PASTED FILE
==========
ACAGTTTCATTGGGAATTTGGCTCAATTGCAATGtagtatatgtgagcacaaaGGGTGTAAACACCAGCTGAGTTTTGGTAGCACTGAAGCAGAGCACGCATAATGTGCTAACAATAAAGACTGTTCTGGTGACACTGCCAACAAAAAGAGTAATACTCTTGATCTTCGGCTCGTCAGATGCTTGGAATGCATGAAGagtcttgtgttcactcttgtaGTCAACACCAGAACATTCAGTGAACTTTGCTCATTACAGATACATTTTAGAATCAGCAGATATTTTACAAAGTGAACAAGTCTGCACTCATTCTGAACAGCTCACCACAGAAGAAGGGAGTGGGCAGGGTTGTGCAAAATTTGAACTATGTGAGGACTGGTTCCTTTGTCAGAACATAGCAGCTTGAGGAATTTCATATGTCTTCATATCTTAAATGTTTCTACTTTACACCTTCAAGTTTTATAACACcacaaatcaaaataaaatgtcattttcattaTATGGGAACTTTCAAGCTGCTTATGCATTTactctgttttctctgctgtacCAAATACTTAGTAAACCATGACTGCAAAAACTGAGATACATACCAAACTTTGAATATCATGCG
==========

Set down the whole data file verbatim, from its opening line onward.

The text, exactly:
ACAGTTTCATTGGGAATTTGGCTCAATTGCAATGtagtatatgtgagcacaaaGGGTGTAAACACCAGCTGAGTTTTGGTAGCACTGAAGCAGAGCACGCATAATGTGCTAACAATAAAGACTGTTCTGGTGACACTGCCAACAAAAAGAGTAATACTCTTGATCTTCGGCTCGTCAGATGCTTGGAATGCATGAAGagtcttgtgttcactcttgtaGTCAACACCAGAACATTCAGTGAACTTTGCTCATTACAGATACATTTTAGAATCAGCAGATATTTTACAAAGTGAACAAGTCTGCACTCATTCTGAACAGCTCACCACAGAAGAAGGGAGTGGGCAGGGTTGTGCAAAATTTGAACTATGTGAGGACTGGTTCCTTTGTCAGAACATAGCAGCTTGAGGAATTTCATATGTCTTCATATCTTAAATGTTTCTACTTTACACCTTCAAGTTTTATAACACcacaaatcaaaataaaatgtcattttcattaTATGGGAACTTTCAAGCTGCTTATGCATTTactctgttttctctgctgtacCAAATACTTAGTAAACCATGACTGCAAAAACTGAGATACATACCAAACTTTGAATATCATGCG